In a critical step to furthering petrochemical development in the Appalachian Basin, a team of researchers has concluded after a one-year study that there are multiple options for underground natural gas liquids (NGL) storage in various formations throughout the region.
Led by West Virginia University’s Appalachian Oil and Natural Gas Research Consortium, participants from the geological surveys in West Virginia, Pennsylvania and Ohio identified and mapped all potential options for subsurface storage. They developed an area of interest (AOI) that covers 50 counties along the Ohio River, stretching from southwest Pennsylvania all the way to the Kanawha River Valley in southern West Virginia.
The team found a variety of storage containers that could be suitable to meet the business needs of midstream companies with interest in the region. A preliminary assessment found four areas where the thickness of the Salina salt formation is more than 100 feet; multiple areas where mined-rock, such as the Greenbrier Limestone formation, occurs at depths of 1,800-2,000 feet, 12 natural gas storage fields and 66 depleted gas fields that were selected for further evaluation based on favorable characteristics.
A further analysis led to a shortlist of 30 locations in all three states with the greatest potential for underground storage. Three areas in the Salina are situated in the northern and central areas of the AOI, while the top-rated areas in the Greenbrier are located in West Virginia. The top two natural gas storage fields and the highest ranked depleted gas reservoirs are located in West Virginia, as well.
The study also found three storage prospects in the West Virginia panhandle, another straddling southeast Ohio and southwest Pennsylvania and one in West Virginia’s Kanawha River Valley where stacked opportunities exist. Those prospects are especially beneficial for storage because various formations in one zone are more flexible in meeting the needs of different storage customers, the study said.
The research offers one of the first geologic investigations of the region’s liquids storage potential, including detailed reservoir characteristics, field level studies and rating criteria to determine the target candidates suitability. The team has also launched a website where the public and the private sector can access data.
Researchers now hope that the industry will conduct a more in-depth engineering study and ultimately construct a storage hub that includes a network of pipelines, equipment and underground supplies to serve the basin’s proposed ethane crackers and one that’s under construction by a unit of Royal Dutch Shell plc in western Pennsylvania.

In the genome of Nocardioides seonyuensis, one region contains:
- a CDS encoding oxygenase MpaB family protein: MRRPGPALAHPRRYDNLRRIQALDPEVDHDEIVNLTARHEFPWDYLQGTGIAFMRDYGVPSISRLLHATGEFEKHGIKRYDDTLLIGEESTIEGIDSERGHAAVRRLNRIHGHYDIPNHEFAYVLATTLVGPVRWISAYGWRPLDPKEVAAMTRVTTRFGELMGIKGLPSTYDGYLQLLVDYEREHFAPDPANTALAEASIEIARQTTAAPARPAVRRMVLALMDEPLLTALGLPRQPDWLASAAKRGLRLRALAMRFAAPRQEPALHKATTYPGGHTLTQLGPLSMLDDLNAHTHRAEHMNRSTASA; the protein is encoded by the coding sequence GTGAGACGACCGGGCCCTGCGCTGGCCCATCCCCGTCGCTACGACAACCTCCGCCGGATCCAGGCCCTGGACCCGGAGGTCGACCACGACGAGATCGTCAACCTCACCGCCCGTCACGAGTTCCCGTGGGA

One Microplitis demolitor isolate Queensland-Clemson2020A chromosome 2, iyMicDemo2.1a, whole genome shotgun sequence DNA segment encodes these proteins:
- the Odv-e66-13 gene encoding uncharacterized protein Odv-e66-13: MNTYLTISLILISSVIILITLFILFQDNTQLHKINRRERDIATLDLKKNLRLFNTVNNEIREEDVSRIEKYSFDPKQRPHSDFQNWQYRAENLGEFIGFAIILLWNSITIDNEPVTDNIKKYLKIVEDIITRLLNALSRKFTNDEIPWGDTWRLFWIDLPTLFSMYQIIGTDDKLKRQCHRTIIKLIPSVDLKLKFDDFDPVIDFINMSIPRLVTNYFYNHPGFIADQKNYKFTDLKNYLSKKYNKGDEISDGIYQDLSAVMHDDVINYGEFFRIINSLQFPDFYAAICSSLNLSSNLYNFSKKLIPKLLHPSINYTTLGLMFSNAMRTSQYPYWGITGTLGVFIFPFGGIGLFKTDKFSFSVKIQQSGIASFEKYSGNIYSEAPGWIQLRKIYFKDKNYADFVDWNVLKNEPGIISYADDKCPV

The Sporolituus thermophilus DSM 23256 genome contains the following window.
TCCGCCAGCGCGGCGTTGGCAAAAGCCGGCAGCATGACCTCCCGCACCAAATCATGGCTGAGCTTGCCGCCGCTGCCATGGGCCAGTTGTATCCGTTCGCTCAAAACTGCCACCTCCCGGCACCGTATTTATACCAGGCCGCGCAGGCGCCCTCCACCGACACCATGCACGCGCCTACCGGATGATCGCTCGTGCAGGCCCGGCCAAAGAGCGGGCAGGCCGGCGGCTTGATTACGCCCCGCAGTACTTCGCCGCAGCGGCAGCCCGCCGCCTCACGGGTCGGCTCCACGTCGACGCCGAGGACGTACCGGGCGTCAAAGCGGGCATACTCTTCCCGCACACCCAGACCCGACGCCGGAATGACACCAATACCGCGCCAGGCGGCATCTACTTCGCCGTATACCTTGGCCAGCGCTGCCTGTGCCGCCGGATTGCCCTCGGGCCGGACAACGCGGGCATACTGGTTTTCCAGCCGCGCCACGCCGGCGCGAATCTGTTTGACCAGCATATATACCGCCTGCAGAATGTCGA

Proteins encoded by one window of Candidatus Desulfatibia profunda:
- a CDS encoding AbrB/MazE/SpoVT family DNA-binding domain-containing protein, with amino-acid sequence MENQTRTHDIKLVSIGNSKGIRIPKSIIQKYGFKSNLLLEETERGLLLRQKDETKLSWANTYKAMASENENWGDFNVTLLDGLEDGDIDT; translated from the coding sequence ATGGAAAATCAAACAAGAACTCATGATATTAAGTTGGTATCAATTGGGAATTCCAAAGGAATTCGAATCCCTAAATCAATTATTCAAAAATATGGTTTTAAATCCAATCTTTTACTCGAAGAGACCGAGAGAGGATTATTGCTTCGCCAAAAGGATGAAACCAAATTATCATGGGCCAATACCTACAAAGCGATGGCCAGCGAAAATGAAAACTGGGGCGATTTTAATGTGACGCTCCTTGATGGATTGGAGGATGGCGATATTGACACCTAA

The team primarily studied subsurface geology in the AOI and did not consider other important aspects involved with building underground storage, such as who owns the rights across the gas fields or whether certain acreage is prospective for natural gas production from the Marcellus and Utica shales.
The researchers began their work last year with a $100,000 grant from the Claude Worthington Benedum Foundation that was matched by Chevron Corp., EQT Corp., XTO Energy Inc., Antero Resources Corp. and several other companies with a stake in the region’s shale development.
Support has been growing in the private and public sectors for a storage hub in the region. The American Chemistry Council projected in a study released earlier this year that if five proposed ethane crackers and two propane dehydrogenation facilities are built in the region it could generate $36 billion in investments and create as many as 100,000 new jobs. Lawmakers are also pushing for federal agencies to study the feasibility of an underground storage and distribution hub in Appalachia.
Pennsylvania commissioned a study that found the Marcellus and Utica shales could accommodate up to four additional ethylene crackers beyond Shell’s facility. Mountaineer NGL Storage LLC is already trying to secure customers for a 3.25 million bbl storage facility targeting the Salina in Ohio, but the state study estimated that the region needs roughly 4-7 million bbl of liquids storage for more petrochemical development.
Interest has only peaked since Hurricane Harvey struck the Gulf Coast, affecting the nation’s petrochemical complex and reinforcing what elected officials have called for in a more geographically diversified supply chain.